In the past two years, major cyberinsurers have suffered significant losses from ransomware attacks, as payouts were much higher than originally expected. The damage from ransomware has gotten so severed that some cyberinsurers are stepping away from covering it. AXA France, for example, announced that they will not reimburse ransomware payments for new policy-holders in France. It’s become clear from the unexpected response to the latest ransomware attacks that the cyber insurance industry didn’t take into account the vast impact of ransomware and supply chain attacks and were not prepared for the number of companies claiming losses against these policies.
“High-profile cyber events involving critical vendors for a host of businesses have cyber insurers rethinking their strategy going forward in the beginning of 2021. Insurers are now demanding higher cybersecurity standards before deploying capacity and cutting back capacity significantly,” said Shay Simkin, global head of cyber at Howden Insurance Brokers. “According to research in the U.S., supply chain attacks had risen by 42% in the first quarter of 2021 and the impact on insurance buy is across the board. Underwriters can cherry-pick clients and the challenge for us brokers now is one of securing coverage at an affordable premium.”
The recent supply chain attack against Kaseya VSA, a patch management and monitoring platform used by MSPs, spread REvil ransomware to over 1,000 companies; attackers asked for $50 million. This is an example of the massive damage that can be caused by using a software supply chain attack to distribute ransomware.
“Technology will continue to be critical to enable connectivity and accessibility and I believe that we will see more supply chain attacks like Kaseya,” said Simkin. “The supply chain risk must be managed through new specialized products and focused risk management of vendors.”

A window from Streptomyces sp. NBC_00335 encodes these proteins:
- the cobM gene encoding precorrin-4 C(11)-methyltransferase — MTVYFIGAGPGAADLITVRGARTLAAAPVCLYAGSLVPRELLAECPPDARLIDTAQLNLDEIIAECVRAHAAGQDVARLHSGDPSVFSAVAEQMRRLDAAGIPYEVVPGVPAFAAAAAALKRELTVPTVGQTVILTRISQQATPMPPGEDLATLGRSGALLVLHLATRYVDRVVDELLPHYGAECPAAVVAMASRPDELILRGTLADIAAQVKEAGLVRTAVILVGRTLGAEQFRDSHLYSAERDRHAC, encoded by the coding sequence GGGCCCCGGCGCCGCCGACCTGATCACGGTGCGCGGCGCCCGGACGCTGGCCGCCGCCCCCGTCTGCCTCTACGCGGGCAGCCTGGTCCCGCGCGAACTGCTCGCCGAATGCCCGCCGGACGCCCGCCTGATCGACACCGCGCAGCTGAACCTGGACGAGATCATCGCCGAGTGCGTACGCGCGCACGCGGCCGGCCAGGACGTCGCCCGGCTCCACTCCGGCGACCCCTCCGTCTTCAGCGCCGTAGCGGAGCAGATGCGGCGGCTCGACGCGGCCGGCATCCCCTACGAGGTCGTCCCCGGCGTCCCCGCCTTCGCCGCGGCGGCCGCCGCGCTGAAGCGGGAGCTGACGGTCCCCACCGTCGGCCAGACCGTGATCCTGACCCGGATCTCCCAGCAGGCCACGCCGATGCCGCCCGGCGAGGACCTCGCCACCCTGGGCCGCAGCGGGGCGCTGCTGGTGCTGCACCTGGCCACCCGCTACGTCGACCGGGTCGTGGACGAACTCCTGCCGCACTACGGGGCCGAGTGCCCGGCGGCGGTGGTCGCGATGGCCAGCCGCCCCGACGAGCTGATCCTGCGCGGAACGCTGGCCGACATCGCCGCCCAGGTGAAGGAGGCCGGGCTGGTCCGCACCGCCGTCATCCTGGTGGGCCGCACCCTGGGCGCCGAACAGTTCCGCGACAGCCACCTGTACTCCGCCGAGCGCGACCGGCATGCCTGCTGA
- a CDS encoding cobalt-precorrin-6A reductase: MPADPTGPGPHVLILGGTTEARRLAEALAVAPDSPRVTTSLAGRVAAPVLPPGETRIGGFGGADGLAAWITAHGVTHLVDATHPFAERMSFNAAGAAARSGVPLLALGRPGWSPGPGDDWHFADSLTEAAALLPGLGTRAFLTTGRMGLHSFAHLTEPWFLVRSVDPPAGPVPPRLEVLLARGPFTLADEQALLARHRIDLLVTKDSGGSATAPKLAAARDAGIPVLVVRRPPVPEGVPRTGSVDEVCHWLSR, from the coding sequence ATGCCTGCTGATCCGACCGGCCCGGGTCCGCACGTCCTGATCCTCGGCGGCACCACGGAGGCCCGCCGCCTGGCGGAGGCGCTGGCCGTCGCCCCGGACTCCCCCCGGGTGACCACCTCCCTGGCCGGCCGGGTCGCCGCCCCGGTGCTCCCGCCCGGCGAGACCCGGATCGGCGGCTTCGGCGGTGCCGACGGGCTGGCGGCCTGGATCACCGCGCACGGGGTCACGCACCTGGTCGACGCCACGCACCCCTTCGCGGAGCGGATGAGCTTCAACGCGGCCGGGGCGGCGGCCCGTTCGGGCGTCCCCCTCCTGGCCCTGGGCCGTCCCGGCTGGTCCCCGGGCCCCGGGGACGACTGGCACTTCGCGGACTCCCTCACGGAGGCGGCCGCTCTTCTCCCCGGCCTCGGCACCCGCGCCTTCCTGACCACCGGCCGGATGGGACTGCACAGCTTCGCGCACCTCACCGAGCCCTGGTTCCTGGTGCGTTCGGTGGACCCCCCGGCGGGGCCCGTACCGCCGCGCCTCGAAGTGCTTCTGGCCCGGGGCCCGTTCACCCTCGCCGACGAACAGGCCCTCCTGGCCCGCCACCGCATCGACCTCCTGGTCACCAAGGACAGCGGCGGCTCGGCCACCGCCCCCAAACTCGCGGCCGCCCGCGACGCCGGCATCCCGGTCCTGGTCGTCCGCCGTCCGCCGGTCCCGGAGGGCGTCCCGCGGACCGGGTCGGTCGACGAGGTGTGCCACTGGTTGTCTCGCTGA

The insurance industry is feeling the pressure from the surge in large-scale cyberattacks. The recent supply chain attacks show there is still work to be done.
“The increase in software supply chain attacks as a way to breach thousands of customers at once, both in terms of the frequency of attacks and the severity of damage, will force cyberinsurers to adapt their underwriting strategies,” said Simkin. “Just like we saw almost every insurer introduce some type of ransomware limitation, we can expect the same type of adjustments to their policies to cover supply chain attacks.”
When it comes to ransomware, once insurers better understood the impact of these cyberattacks and began taking into account how companies manage their security posture and preparedness, it is logical to assume that they will extend these practices to cover (or not cover, as the case may be) supply chain attacks as well. Ultimately, insurance companies are in the business of making money, so we should expect new requirements added to cybersecurity policies and changes to the pricing structure to protect themselves. We expect that software companies will be required to implement software supply chain security controls as part of their overall security strategy to be eligible for cyber insurance coverage and payments in case of an attack.